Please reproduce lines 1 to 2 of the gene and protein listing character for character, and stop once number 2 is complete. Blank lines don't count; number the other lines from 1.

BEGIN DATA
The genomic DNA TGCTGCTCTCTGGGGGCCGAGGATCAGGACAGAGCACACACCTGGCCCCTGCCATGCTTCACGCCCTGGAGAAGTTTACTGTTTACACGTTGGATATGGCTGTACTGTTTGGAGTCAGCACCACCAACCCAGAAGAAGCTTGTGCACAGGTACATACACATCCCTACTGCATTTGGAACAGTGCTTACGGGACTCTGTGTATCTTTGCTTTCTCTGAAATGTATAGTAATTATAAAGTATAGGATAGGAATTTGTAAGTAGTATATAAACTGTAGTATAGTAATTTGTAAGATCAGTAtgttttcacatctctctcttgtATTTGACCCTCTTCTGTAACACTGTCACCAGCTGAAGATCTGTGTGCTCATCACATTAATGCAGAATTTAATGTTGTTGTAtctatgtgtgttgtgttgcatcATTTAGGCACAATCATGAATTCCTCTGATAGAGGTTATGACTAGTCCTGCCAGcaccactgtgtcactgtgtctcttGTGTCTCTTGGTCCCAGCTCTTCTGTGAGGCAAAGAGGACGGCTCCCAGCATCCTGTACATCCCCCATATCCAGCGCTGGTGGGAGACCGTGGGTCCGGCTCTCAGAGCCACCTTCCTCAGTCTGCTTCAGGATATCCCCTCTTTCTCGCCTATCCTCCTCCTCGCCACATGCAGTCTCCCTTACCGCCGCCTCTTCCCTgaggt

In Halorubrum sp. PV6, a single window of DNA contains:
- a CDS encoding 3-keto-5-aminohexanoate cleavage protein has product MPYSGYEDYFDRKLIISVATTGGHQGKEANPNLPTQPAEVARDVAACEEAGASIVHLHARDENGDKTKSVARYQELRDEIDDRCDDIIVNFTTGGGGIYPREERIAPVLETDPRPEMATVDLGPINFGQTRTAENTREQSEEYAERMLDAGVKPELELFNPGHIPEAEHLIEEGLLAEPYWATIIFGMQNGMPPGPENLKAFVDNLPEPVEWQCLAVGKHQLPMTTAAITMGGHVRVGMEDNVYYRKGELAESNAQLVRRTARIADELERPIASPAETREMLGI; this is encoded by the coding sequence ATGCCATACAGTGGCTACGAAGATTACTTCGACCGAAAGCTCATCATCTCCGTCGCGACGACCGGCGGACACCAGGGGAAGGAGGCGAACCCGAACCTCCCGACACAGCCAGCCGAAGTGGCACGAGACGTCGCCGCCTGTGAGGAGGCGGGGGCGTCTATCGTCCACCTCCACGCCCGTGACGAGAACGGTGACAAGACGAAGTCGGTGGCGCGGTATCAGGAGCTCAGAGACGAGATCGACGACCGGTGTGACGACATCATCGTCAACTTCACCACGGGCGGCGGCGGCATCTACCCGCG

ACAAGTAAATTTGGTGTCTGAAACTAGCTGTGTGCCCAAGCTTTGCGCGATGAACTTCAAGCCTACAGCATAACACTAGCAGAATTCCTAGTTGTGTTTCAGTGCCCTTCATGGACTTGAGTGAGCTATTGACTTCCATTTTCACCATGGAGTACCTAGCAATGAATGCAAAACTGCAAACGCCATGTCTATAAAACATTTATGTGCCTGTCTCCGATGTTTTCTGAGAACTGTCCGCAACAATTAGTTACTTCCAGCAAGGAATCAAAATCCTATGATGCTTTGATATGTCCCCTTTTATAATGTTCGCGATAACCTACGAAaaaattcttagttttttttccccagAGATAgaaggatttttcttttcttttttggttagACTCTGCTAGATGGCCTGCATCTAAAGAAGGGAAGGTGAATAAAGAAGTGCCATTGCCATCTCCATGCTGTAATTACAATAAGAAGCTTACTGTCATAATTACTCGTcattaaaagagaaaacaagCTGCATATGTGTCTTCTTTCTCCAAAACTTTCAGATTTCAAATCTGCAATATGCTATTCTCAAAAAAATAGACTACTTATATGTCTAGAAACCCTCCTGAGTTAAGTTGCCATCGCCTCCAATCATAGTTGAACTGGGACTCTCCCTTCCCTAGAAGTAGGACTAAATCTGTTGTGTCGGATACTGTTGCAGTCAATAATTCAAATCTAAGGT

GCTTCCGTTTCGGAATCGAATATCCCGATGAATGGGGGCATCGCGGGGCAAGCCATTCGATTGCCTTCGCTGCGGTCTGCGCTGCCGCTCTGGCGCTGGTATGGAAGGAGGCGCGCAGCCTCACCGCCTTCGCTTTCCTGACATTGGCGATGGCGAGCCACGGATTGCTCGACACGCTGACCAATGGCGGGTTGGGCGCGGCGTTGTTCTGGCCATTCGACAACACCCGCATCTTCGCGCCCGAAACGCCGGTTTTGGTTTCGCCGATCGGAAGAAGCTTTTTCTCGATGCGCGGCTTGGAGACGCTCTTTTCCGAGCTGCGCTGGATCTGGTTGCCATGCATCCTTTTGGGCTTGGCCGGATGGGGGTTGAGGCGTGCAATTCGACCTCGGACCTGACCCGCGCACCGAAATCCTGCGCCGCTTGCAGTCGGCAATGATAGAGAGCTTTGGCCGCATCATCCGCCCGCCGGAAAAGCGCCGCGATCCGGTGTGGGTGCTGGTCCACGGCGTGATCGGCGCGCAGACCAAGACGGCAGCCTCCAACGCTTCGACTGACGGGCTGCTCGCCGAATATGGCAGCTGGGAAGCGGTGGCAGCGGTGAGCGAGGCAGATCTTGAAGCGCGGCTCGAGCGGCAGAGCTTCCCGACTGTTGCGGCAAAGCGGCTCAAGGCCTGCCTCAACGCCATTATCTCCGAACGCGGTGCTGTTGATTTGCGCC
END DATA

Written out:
The genomic DNA TGCTGCTCTCTGGGGGCCGAGGATCAGGACAGAGCACACACCTGGCCCCTGCCATGCTTCACGCCCTGGAGAAGTTTACTGTTTACACGTTGGATATGGCTGTACTGTTTGGAGTCAGCACCACCAACCCAGAAGAAGCTTGTGCACAGGTACATACACATCCCTACTGCATTTGGAACAGTGCTTACGGGACTCTGTGTATCTTTGCTTTCTCTGAAATGTATAGTAATTATAAAGTATAGGATAGGAATTTGTAAGTAGTATATAAACTGTAGTATAGTAATTTGTAAGATCAGTAtgttttcacatctctctcttgtATTTGACCCTCTTCTGTAACACTGTCACCAGCTGAAGATCTGTGTGCTCATCACATTAATGCAGAATTTAATGTTGTTGTAtctatgtgtgttgtgttgcatcATTTAGGCACAATCATGAATTCCTCTGATAGAGGTTATGACTAGTCCTGCCAGcaccactgtgtcactgtgtctcttGTGTCTCTTGGTCCCAGCTCTTCTGTGAGGCAAAGAGGACGGCTCCCAGCATCCTGTACATCCCCCATATCCAGCGCTGGTGGGAGACCGTGGGTCCGGCTCTCAGAGCCACCTTCCTCAGTCTGCTTCAGGATATCCCCTCTTTCTCGCCTATCCTCCTCCTCGCCACATGCAGTCTCCCTTACCGCCGCCTCTTCCCTgaggt

In Halorubrum sp. PV6, a single window of DNA contains: